Trump and Russia, chapter whatever. If it’s a weekday, there’s a scoop about the Trump campaign and Russia. Wednesday didn’t disappoint. “American spies collected information last summer revealing that senior Russian intelligence and political officials were discussing how to exert influence over Donald J. Trump through his advisers, according to three current and former American officials familiar with the intelligence,” the New York Times reported. The conversations focused on Paul Manafort, the Trump campaign chairman at the time, and Michael Flynn. “Some Russians boasted about how well they knew Mr. Flynn. Others discussed leveraging their ties to Viktor F. Yanukovych, the deposed president of Ukraine living in exile in Russia, who at one time had worked closely with Mr. Manafort.”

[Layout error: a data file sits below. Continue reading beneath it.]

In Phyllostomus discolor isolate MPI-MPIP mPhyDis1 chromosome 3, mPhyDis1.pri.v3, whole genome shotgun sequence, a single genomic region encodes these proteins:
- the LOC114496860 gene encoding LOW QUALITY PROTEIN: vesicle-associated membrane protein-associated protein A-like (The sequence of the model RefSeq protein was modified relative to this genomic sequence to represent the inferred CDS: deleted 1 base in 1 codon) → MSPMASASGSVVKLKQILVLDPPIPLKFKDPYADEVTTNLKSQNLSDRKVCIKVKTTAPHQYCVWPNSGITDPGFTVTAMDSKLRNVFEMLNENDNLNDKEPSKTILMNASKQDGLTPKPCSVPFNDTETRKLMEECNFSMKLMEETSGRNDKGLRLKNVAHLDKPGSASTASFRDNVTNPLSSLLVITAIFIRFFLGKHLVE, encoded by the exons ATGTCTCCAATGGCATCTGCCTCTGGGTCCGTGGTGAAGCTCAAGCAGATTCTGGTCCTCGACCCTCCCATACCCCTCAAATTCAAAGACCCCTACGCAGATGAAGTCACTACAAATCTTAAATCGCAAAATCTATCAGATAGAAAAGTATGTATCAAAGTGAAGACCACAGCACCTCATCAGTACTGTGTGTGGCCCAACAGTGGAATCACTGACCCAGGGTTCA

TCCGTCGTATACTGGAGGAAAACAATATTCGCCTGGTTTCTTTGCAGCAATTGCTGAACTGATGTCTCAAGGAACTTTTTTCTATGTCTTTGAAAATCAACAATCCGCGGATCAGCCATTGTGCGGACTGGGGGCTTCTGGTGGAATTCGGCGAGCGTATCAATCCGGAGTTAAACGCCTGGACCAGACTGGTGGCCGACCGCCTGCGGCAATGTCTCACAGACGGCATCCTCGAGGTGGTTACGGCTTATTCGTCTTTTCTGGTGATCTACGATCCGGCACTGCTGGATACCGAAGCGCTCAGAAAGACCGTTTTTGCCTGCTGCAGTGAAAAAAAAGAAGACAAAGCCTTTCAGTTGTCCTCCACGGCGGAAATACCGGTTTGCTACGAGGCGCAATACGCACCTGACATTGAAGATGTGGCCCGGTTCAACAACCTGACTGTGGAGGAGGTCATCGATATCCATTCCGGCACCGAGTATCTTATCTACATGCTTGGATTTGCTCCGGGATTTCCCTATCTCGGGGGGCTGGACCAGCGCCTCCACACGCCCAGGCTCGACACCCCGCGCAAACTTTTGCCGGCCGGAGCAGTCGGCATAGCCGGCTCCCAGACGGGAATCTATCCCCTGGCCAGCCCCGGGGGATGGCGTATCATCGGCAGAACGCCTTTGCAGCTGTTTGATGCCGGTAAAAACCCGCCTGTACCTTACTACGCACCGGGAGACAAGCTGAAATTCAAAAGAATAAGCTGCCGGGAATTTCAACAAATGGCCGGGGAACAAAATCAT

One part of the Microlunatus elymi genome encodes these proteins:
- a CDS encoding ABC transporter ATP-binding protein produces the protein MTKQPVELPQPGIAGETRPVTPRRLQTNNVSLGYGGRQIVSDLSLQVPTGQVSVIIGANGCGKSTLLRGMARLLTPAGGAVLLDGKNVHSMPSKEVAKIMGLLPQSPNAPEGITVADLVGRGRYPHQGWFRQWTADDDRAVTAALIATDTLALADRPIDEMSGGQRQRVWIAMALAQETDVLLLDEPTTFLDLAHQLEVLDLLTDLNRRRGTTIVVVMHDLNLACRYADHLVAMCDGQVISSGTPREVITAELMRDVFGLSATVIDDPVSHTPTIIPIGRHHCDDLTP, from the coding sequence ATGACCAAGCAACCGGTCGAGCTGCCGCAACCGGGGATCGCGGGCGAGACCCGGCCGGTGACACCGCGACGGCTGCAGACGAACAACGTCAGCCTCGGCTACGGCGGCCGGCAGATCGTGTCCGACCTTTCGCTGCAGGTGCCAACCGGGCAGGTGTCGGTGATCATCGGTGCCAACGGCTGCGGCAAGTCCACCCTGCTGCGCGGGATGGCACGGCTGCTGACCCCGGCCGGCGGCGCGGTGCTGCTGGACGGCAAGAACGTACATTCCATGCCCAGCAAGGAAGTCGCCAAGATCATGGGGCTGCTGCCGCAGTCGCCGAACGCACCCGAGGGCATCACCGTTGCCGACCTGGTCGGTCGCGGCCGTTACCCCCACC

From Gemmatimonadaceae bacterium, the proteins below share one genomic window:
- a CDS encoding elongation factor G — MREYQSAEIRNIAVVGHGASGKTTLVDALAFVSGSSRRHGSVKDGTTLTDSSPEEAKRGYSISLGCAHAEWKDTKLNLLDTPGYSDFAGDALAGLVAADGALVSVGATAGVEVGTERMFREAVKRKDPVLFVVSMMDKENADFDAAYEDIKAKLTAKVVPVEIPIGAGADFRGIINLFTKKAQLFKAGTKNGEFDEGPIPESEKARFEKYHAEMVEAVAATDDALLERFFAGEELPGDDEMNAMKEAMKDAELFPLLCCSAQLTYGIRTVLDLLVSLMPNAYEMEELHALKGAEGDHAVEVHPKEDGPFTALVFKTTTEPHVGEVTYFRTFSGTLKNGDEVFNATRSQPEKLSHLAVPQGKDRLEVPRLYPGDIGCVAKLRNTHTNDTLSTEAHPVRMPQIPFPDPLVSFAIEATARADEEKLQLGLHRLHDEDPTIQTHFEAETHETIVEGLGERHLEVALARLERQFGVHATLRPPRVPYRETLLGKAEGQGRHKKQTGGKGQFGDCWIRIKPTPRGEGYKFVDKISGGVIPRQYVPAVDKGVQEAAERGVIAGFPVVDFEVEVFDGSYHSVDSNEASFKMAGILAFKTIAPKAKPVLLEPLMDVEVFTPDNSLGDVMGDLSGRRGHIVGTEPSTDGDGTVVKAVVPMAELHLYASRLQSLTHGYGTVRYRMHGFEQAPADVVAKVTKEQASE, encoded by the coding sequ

Setting sail. For the first time under the Trump administration, a U.S. Navy ship sailed within 12 nautical miles of an artificial island built up by China in the South China Sea. The USS Dewey cruised close to the Mischief Reef in the Spratly Islands, one of the land features China is in a dispute over with other countries in the region. The patrol was the first since October.
Head of U.S. Pacific Command, Adm. Harry Harris, has been a vocal proponent of more freedom of navigation patrols, but has been denied three times under the Trump administration as the president has worked to forced closer ties with Beijing. The Wall Street Journal notes that Harris paid a visit to a Japanese radar station on an island in the East China Sea recently, “signaling the U.S. commander’s intention to press China on such disputes. In the little-noticed visit, Adm. Harris touched down at the Yonaguni Coast Observation Unit, an intelligence-gathering facility, on an island in the Ryukyu Islands with Adm. Katsutoshi Kawano, the chief of staff of Japan’s self-defense force, officials said.”